Confectionery is building on premiumization in a market that is mature but continuing to grow modestly. Despite rising concerns around sugar intake, consumers continue to demand everyday and more indulgent treats and snacks. NPD has been very strong over the past year or so, with double-digit growth in global confectionery launches recorded by Innova Market Insights over the 12 months to the end of September 2019. Among these, premium ingredients and flavors were some of the most important trends seen in 2019.
“Indulgent & Premium” was the number two positioning for chocolate confectionery launches recorded by Innova Market Insights in the first half of 2019, used for 12 percent of NPD globally, rising to 20 percent in North America over the January 2018 to June 2019 period.
A premium appeal
In the US, there is particular interest in gourmet and artisan-style options, often with a focus on the provenance of the cocoa, its content in the finished product and the use of upmarket additional ingredients and flavors. Premium NPD was featured in all the chocolate subcategories and across a whole range of companies, including multinationals, smaller independents and retailers in 2019.
The move to more upmarket and indulgent options is also reflected in flavor trends. While the traditional favorites – hazelnut, almond, caramel, peanut and nougat – were the top five flavors for launches recorded by Innova Market Insights in the first half of 2019, there was also a move to more indulgent and complex flavors. Examples introduced over this period include strawberries & cream, salted caramel, tiramisu, brownie and Oreo, as well as on-trend options such as coffee, matcha tea and sea salt.
In the past, premiumization of the market has been indicated by the growing use of dark chocolate, but the choice of dark, milk or white is now being broken down with the arrival of dark milk choices, offering a half-way point between rich dark and smooth milk recipes. Mondelēz first launched its Cadbury Darkmilk in Australia in 2017 and following its performance there launched it in Europe in the autumn of 2018. The introduction of Cadbury Darkmilk in the UK with 40 percent cocoa and 14 percent milk was positioned as having “a more grown up taste.” In mainland Europe, Darkmilk was made available under the Milka brand and in Scandinavia under the Marabou brand.
Maintaining taste is vital in the chocolate market, but concerns over health issues are also starting to be addressed, with the development of healthier options, often combining a lower sugar content with other functional benefits.
Although chocolate confectionery consumers do not traditionally tend to have high levels of concern about health issues, the rising awareness of the need to reduce sugar intake does seem to be starting to influence NPD. No added sugar, low-sugar and sugar-free claims seeing rising levels of use, although still from small bases outside the top ten positionings.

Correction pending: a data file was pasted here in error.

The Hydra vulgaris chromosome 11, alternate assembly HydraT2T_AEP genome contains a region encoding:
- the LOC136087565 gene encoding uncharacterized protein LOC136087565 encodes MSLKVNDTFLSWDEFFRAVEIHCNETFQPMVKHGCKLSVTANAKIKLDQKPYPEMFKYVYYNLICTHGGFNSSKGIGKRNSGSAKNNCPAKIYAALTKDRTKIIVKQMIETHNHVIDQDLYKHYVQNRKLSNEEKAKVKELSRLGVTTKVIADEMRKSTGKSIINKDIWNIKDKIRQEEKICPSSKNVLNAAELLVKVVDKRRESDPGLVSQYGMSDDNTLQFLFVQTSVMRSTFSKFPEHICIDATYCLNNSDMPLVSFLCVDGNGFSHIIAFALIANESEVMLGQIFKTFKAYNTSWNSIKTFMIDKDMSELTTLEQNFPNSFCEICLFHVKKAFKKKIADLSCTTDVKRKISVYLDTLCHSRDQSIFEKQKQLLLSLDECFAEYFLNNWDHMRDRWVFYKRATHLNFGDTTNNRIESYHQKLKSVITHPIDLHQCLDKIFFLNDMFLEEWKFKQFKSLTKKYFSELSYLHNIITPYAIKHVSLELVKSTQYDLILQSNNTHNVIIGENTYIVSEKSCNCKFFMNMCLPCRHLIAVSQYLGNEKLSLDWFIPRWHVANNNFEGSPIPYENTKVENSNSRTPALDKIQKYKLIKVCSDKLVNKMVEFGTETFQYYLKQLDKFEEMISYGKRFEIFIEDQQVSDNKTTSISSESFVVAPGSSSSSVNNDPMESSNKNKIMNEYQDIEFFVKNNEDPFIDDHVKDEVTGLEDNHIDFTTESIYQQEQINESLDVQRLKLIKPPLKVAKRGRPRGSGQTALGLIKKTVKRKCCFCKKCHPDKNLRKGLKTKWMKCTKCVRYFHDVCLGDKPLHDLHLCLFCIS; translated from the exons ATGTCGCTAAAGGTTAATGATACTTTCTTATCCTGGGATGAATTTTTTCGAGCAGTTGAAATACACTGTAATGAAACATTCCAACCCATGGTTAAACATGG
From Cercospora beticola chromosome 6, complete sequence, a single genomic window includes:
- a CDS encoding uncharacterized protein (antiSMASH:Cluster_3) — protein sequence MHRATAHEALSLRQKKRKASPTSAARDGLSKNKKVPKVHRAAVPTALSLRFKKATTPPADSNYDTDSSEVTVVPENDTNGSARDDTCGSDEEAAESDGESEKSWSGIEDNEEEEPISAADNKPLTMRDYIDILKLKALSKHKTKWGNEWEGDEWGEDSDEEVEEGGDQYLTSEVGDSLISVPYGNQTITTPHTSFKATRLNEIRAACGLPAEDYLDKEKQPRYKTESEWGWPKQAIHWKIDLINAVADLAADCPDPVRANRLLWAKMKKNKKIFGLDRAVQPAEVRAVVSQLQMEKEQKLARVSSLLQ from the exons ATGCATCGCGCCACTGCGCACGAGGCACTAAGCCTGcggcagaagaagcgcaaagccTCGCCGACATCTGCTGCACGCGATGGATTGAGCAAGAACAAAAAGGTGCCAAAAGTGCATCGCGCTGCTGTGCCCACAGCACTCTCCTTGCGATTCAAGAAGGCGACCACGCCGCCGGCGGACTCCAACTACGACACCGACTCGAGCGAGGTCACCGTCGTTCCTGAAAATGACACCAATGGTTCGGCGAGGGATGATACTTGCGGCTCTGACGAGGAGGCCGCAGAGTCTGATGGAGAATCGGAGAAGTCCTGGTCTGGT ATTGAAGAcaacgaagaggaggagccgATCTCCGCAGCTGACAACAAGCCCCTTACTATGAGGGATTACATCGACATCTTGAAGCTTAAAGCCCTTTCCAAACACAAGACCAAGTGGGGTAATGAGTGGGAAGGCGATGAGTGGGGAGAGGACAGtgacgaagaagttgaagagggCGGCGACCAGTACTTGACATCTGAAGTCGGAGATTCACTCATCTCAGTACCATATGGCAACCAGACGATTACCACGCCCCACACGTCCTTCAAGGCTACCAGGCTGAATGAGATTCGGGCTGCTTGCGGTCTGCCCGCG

Bulk sweeteners are more often used for sugar reduction in confectionery, led by ingredients such as maltitol, sorbitol and xylitol. The industry is faced with the challenge of reducing sugar in its products without losing the sensory quality or indulgent nature of chocolate. More brands are using sugar-related claims and the use of natural non-nutritive sweeteners such as stevia and monk fruit is rising. Sweet proteins, like thaumatin, may also increasingly feature in chocolate.
Some brands are now using coconut sugar to replace the usual sugars, which are not only an efficient replacer in terms of function and taste, but are also perceived by consumers to be healthier.
The confectionery market may be very mature in many parts of the world and under pressure from alternative snacks and treats, but it is still moving forward in terms of sales and NPD. Despite some of the innovations discussed here, most new product activity by confectionery companies is still within the confectionery mainstream, such as new formats, new flavors, or new ways to provide texture. There are also ongoing initiatives to bring more focus to bear on healthier options, including reduced sugar lines, but it is not clear how or to what extent these will influence market development.
The three leading drivers of choice remain flavor, cost and indulgence. Despite the health concerns of some consumers, as well as health organizations and governments, confectionery remains a huge market with high levels of use and acceptability, as well as an ongoing role in seasonal celebrating and gifting.